Brain Breaks & Tips for Virtual and Hybrid Learning This School Year

   Camp News

We all know the struggles that COVID-19 has brought to the world. We were honored by the support of our camp community when deciding to operate this past summer (2020). The long-term effects of COVID-19 and the mental health implications from the isolation and break from routine will be studied and debated for many years. In the camp industry, we are usually living our school years “10 for 2” but this school year brings enormous challenges. A year ago, the term “hybrid learning” was foreign to most adults and children. As a foundation for growth, education in a traditional school setting brings more than just learning and reading. Schooling brings the opportunity for social interaction; interaction with a diverse community of peers;  childhood and long-term friendships; and teachers who become positive adult role models. For many children, school also provides them safety, security, and a source of meals. Knowing that each school district has autonomy to decide their schooling based on COVID risks in their municipalities, many of our amazing Wekeela campers face the confusion that is brought by the juggling of in-person, online, or a form of hybrid schooling. In the spring when schools closed down teachers and school-boards were able adjust to fully online programs with resilience and speed. Although this enabled the continuation of school and learning (and possibly an end to snow-days in the future), the health effects of staring at a screen for hours on end is not beneficial. With many parents and children still learning and working virtually, we have compiled a list of “Brain Breaks” and tips to give yourself a pause from the screen or help yourself just a little bit.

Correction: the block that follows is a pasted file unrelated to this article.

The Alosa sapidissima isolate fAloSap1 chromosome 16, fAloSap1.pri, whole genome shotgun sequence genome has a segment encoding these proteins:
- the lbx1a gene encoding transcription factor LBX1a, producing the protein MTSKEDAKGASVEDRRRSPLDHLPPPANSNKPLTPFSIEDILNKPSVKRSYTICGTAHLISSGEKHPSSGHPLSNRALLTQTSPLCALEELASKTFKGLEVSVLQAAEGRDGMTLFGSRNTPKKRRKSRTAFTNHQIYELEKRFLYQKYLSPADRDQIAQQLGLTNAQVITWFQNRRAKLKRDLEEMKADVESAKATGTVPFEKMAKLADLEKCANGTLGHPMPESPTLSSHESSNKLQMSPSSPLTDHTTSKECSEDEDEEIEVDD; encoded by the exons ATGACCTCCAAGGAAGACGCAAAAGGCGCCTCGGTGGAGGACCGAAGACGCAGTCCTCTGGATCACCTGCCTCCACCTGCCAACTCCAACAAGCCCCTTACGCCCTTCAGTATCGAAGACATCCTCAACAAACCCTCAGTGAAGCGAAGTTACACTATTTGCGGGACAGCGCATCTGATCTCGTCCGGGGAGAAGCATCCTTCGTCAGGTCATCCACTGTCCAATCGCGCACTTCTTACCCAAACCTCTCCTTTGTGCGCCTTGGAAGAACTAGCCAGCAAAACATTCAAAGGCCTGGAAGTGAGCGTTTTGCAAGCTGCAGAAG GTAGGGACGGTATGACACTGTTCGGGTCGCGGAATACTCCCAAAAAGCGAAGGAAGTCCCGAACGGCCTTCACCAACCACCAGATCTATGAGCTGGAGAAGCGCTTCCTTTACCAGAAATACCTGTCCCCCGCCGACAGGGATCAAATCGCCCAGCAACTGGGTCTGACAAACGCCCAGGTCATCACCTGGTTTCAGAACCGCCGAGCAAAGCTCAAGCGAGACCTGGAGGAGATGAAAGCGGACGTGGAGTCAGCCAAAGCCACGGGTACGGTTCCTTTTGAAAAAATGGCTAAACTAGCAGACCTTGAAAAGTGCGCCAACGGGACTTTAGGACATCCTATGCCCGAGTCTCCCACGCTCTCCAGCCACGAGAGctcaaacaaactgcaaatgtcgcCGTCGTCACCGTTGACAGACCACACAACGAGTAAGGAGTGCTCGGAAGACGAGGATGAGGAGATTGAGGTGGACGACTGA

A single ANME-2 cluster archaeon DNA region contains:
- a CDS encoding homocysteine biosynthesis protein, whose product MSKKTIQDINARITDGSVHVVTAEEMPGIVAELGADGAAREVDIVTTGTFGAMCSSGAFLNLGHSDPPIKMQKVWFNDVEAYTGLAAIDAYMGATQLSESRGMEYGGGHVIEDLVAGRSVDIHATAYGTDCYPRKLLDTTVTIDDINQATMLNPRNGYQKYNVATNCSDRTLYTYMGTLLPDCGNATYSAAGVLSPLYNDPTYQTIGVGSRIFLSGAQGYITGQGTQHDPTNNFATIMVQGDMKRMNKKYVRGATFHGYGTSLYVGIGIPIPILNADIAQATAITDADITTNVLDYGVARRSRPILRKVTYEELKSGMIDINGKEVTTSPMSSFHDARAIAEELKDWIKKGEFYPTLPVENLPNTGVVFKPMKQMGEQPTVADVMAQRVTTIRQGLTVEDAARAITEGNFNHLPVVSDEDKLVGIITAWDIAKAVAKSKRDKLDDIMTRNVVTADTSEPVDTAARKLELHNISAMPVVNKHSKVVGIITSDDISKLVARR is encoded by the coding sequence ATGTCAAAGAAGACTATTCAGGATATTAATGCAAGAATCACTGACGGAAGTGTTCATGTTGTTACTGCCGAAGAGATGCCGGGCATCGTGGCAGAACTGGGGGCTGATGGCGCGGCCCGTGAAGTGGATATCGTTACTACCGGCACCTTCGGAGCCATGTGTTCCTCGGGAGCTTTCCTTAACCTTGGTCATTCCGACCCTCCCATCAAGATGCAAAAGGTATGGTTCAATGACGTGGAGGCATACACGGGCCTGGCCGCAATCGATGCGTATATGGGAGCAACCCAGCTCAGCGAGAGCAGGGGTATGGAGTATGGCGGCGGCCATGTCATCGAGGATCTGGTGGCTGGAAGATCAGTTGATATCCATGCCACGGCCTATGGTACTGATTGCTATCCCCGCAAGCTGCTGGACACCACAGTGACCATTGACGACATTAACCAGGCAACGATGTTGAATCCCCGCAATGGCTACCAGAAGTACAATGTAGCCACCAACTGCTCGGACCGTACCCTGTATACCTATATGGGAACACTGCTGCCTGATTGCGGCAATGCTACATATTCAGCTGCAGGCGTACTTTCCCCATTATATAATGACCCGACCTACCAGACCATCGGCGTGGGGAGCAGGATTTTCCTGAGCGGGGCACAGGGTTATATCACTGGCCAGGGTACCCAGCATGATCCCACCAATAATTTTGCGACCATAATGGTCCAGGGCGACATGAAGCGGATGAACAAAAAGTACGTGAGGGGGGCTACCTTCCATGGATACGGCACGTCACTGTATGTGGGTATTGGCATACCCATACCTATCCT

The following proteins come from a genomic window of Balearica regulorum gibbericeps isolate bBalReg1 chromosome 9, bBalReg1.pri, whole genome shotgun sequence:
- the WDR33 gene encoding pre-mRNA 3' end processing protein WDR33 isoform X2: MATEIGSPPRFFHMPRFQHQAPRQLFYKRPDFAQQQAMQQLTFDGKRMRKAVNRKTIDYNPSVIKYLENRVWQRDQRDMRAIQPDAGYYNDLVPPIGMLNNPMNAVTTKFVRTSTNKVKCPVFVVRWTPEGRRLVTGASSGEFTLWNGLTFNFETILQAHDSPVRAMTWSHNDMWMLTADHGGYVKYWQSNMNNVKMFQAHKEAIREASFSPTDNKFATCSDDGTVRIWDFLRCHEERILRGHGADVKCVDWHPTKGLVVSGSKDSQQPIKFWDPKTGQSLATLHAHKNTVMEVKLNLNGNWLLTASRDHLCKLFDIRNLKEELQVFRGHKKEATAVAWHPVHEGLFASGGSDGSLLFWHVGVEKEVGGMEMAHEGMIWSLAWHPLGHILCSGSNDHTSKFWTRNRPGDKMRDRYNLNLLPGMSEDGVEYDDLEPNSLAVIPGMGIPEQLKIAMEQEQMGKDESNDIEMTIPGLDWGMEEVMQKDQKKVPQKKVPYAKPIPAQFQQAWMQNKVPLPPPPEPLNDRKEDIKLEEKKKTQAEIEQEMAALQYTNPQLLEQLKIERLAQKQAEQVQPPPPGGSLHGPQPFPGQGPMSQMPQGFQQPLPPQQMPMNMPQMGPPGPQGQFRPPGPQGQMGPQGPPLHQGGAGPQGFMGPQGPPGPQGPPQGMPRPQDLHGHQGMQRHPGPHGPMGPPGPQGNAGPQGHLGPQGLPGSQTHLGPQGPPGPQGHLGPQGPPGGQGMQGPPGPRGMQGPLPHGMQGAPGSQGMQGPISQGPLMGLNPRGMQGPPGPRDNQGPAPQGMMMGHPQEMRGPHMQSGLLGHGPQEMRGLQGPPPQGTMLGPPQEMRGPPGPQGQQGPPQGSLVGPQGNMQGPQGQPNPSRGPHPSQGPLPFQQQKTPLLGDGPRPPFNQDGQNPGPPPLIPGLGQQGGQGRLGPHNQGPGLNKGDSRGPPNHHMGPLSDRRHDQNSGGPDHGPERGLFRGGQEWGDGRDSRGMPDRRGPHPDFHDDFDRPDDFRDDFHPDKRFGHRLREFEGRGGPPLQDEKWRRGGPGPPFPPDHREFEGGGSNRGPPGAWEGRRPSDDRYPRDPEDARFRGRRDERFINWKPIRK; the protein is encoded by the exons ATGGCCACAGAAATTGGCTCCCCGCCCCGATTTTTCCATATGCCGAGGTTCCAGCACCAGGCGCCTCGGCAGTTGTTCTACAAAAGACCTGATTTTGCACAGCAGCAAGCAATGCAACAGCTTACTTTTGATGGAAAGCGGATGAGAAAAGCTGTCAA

First, what is a brain break? Brain breaks are mental rests designed to help students stay focused and attentive. The brain breaks get students moving to carry blood and oxygen to the brain to energize, reset, and relax. The breaks provide processing time for students to solidify their learning. Brain breaks can be active, passive, or meditative. Brain breaks can be physical activity like stretching or exercising; breathing and meditation exercises; or simple tasks like drawing or playing a quick game on a piece of paper. According to, “To make a brain break effective for your child, there are a few things to consider. First, you’ll want to make sure it’s an actual break. Moving from homework to an activity that feels like more work won’t help your child stay focused.”

For kids who need quiet and relaxation, a brain break can be as simple as actively sitting still. While they do that, kids can also take a minute to feel their heartbeat.” Brain Breaks should not feel like work – they are designed to help one refocus and get back on task – doing a job will not allow the brain to refresh itself without worrying about the next task at hand. Breaks can be timed (Interval – better for younger children) or by behavior (ratio – better for older children). Whatever and however your child takes a break – make sure they get off the screen and refresh. We break our tips into 5 categories: Physical, Outdoor, Indoor, Creative, and Sensory.

  • Physical: Get Moving.